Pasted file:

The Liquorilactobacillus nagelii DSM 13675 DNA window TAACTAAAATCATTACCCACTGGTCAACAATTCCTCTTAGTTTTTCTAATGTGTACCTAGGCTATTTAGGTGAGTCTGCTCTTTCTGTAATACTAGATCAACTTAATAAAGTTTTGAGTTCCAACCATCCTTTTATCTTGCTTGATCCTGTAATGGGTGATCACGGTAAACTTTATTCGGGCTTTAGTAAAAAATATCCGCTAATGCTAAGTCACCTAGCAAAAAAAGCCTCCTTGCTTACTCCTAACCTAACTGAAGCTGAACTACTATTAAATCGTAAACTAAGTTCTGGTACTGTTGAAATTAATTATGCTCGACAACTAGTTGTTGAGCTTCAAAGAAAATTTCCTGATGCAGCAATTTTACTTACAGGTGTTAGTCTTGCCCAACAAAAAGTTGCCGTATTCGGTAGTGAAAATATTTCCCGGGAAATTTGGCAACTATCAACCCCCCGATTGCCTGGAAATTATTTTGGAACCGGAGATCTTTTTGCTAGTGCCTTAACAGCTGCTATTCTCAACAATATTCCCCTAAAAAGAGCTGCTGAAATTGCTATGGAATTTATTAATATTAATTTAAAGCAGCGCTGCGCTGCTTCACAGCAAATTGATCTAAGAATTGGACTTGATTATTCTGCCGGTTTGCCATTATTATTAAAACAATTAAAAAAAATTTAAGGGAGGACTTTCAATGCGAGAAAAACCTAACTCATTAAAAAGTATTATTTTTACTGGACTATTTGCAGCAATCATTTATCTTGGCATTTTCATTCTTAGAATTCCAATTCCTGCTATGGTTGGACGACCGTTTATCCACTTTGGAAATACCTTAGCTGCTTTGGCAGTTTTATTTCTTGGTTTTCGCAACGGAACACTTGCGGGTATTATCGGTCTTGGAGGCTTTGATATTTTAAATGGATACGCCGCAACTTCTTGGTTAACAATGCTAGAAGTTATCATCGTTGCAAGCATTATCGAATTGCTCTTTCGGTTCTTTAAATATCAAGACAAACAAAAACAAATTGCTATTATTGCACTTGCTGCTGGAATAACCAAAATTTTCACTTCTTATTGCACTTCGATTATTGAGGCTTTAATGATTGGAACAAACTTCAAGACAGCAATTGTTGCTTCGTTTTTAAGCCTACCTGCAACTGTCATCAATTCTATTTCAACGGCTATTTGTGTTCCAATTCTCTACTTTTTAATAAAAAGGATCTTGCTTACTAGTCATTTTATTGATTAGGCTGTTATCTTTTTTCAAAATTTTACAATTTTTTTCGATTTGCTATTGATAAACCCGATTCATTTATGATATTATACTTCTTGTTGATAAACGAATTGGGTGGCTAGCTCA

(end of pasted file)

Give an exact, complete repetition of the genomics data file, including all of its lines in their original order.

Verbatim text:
The Liquorilactobacillus nagelii DSM 13675 DNA window TAACTAAAATCATTACCCACTGGTCAACAATTCCTCTTAGTTTTTCTAATGTGTACCTAGGCTATTTAGGTGAGTCTGCTCTTTCTGTAATACTAGATCAACTTAATAAAGTTTTGAGTTCCAACCATCCTTTTATCTTGCTTGATCCTGTAATGGGTGATCACGGTAAACTTTATTCGGGCTTTAGTAAAAAATATCCGCTAATGCTAAGTCACCTAGCAAAAAAAGCCTCCTTGCTTACTCCTAACCTAACTGAAGCTGAACTACTATTAAATCGTAAACTAAGTTCTGGTACTGTTGAAATTAATTATGCTCGACAACTAGTTGTTGAGCTTCAAAGAAAATTTCCTGATGCAGCAATTTTACTTACAGGTGTTAGTCTTGCCCAACAAAAAGTTGCCGTATTCGGTAGTGAAAATATTTCCCGGGAAATTTGGCAACTATCAACCCCCCGATTGCCTGGAAATTATTTTGGAACCGGAGATCTTTTTGCTAGTGCCTTAACAGCTGCTATTCTCAACAATATTCCCCTAAAAAGAGCTGCTGAAATTGCTATGGAATTTATTAATATTAATTTAAAGCAGCGCTGCGCTGCTTCACAGCAAATTGATCTAAGAATTGGACTTGATTATTCTGCCGGTTTGCCATTATTATTAAAACAATTAAAAAAAATTTAAGGGAGGACTTTCAATGCGAGAAAAACCTAACTCATTAAAAAGTATTATTTTTACTGGACTATTTGCAGCAATCATTTATCTTGGCATTTTCATTCTTAGAATTCCAATTCCTGCTATGGTTGGACGACCGTTTATCCACTTTGGAAATACCTTAGCTGCTTTGGCAGTTTTATTTCTTGGTTTTCGCAACGGAACACTTGCGGGTATTATCGGTCTTGGAGGCTTTGATATTTTAAATGGATACGCCGCAACTTCTTGGTTAACAATGCTAGAAGTTATCATCGTTGCAAGCATTATCGAATTGCTCTTTCGGTTCTTTAAATATCAAGACAAACAAAAACAAATTGCTATTATTGCACTTGCTGCTGGAATAACCAAAATTTTCACTTCTTATTGCACTTCGATTATTGAGGCTTTAATGATTGGAACAAACTTCAAGACAGCAATTGTTGCTTCGTTTTTAAGCCTACCTGCAACTGTCATCAATTCTATTTCAACGGCTATTTGTGTTCCAATTCTCTACTTTTTAATAAAAAGGATCTTGCTTACTAGTCATTTTATTGATTAGGCTGTTATCTTTTTTCAAAATTTTACAATTTTTTTCGATTTGCTATTGATAAACCCGATTCATTTATGATATTATACTTCTTGTTGATAAACGAATTGGGTGGCTAGCTCA